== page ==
Maryland Death Fest Day Two
Band Photo: Marduk (?)
On Day Two, the scene had changed. The street in front of the club had been shut down and made into the fest grounds. One stage was at each end of the street, just over the length of the building. I won’t say that the festival had a lot of space; we were kind of worried about bands overlapping and drowning out each other’s sound. But the rigs for each stage were so loud that that would prove impossible. Vendors also lined up between the two stages selling boxes of vinyl, CDs, and even some cassettes. There were t-shirts galore with hideous pictures and illegible logos. I was really amused by the black metal face-painting stand where you could choose from KISS, Immortal, King Diamond, and your other favorite corpse-painted rockers. Inside Sonar was a new merch room that was so constantly crowded and oddly arranged, it kind of looked like a beggar’s village with really cool wares for sale. With so much drink, food, merchandise from every band in existence, and amazing live shows all day long, you couldn’t ask for more.
Nails was very raw and brutal. Every drumbeat was like a bash on the head with ripping guitar and awful vocals. Nails brings back the primitive drones and shattering riffage in a pool of broken glass, a band making their name heard in the underground these days, and presenting the dischord to MDF.
One of the most anticipated bands for me to witness, Aura Noir reminds us why black n’ roll continues to kick our asses and destroys the competition, almost like watching Venom's “Welcome to Hell” or Darkthrone's “Transylvanian Hunger” and a evil Motorhead version of Judas Priests “Painkiller.” This band is not imitating these bands by any means, but instead holding the tradition of fist spiked hellbound leather metal to true potential.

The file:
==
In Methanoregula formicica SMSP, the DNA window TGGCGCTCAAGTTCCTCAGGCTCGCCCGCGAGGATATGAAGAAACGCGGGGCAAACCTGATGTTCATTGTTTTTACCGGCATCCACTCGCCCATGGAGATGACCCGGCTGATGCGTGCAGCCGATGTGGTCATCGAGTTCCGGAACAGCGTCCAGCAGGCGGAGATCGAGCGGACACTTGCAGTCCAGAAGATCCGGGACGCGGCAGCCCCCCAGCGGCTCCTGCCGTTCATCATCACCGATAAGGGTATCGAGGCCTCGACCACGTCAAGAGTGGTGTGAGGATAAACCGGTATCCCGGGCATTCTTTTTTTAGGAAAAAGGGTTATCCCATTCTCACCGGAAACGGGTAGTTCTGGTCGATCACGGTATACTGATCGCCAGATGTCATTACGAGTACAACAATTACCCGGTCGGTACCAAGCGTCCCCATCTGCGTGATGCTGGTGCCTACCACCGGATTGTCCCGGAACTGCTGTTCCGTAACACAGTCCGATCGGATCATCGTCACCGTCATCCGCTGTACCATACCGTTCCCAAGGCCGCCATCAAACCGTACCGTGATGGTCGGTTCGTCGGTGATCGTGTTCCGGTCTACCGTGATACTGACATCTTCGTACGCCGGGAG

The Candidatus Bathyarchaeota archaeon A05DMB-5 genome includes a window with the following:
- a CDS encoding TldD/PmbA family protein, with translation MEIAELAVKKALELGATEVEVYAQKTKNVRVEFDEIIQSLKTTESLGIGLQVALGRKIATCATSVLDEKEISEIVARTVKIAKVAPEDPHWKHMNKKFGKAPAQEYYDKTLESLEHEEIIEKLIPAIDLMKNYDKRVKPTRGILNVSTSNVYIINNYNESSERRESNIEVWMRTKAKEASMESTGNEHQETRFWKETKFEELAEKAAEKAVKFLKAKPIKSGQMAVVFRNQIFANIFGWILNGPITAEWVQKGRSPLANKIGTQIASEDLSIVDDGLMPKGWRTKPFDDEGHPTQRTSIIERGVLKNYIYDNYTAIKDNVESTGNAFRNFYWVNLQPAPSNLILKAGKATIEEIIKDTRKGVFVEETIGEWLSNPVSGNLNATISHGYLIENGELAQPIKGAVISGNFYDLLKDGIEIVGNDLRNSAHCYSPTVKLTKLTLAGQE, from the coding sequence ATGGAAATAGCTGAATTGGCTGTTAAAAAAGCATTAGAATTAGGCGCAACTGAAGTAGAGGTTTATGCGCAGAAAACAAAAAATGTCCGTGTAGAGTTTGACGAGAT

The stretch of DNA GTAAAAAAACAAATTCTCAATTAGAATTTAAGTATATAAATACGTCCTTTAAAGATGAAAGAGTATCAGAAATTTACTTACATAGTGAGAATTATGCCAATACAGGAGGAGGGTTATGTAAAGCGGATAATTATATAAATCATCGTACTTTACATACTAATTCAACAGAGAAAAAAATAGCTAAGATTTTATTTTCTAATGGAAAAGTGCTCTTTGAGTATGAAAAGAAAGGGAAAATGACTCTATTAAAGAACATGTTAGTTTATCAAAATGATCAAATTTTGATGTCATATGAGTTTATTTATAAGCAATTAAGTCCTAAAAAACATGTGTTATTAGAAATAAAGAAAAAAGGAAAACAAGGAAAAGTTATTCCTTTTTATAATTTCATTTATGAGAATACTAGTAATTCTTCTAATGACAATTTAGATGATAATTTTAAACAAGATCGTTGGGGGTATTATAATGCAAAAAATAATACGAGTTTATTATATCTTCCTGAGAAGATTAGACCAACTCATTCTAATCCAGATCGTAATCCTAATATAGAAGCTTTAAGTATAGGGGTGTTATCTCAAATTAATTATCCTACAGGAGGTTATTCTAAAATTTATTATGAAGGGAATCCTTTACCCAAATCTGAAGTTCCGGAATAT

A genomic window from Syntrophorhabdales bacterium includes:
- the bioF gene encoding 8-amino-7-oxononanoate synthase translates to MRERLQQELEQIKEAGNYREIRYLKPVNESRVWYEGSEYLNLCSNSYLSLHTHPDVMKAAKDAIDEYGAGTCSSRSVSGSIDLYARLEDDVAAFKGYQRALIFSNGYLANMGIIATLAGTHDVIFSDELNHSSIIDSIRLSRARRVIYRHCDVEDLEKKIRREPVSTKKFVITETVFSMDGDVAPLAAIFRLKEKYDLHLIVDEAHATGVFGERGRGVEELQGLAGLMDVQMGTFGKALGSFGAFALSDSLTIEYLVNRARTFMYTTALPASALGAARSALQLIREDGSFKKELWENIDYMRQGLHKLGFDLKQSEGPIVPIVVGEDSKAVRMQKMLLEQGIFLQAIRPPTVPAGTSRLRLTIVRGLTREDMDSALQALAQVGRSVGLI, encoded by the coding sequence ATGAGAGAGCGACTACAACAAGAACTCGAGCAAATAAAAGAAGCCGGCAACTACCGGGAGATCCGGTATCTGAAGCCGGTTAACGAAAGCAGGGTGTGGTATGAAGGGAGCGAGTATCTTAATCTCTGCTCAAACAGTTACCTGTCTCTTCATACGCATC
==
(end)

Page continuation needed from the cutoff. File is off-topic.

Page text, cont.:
The classic line up of Corrosion of Conformity got so into playing their old hardcore punk infused rock. A few new songs I believe were in the set as well. Some newer fans of metal might only be aware of the Pepper Keenan line-up, but this band influenced everyone from punks to metal head and beyond. If you get a chance to see this line-up please do it.
A swinging bloody fist of 80’s hardcore breakdowns, crusty guitar turned to 11 & grind blasts were to be the torch songs of Cripple Bastards, songs ranging from 45 different arrangements within three minutes, and also bludgeoning three-riff circle pit nostalgia.
This band is a huge influence on a lot of bands coming out these days, the mixture of sounds that is Neurosis is as powerfull as it is haunting and timeless. With the threat of rain, their devoted fans stood facing the lightning, yelling every time a bolt lit the sky. When the clouds had passed, Neurosis pulled up the screen for their visuals and the show began. Droned out melodies, artistic noise and melancholy stylings of the swans blending into instant insanity, every album pulls from another source and surprises the senses. Scott Kelly growled and hisses as the video projection hypnotized. Sonic drum beats and long evolving songs made this a unique experience.
Kylesa provides a wide range of progressive, southern-drenched, post punk & hundreds of other influences which makes it hard to categorize the sounds of this band, everything from cynic to symphonic, to psychedelic darkness. Another crowd favorite and anticipated band, and certainly a different sound then any other band that day regardless if you liked it or not.
“In the Name of Gore” is one of Exhumed bests songs, and the title definitely paints the landscape for the sound they deliver. Early death metal influences done tastefully as well as hints of early grind heard in napalm death, low guttural vocals and high pitch shrieks are the catalyst behind the corpse cutting music.
Headliner Marduk was the final moment of the long filled heat-induced frenzy. Blast beats christened in blackened arrangements of funeral hyms. Visually Marduk delivered the grim stage show we had all been waiting for. Those who were corpse-painted earlier definitely found salvation in this band who packed out the main room, which was a perfect location for this band; big, dark, and boominly loud.
As Day Two ended and Day Three approached, we could only shake our heads free of the booze and buzzing while climbing the never ending hill to our soft beds.
Emily is an avid supporter of the New Orleans scene, often filming shows and conducting interviews with local bands to help promote their music. She also runs her own site dedicated to the New Orleans scene, Crescent City Chaos.
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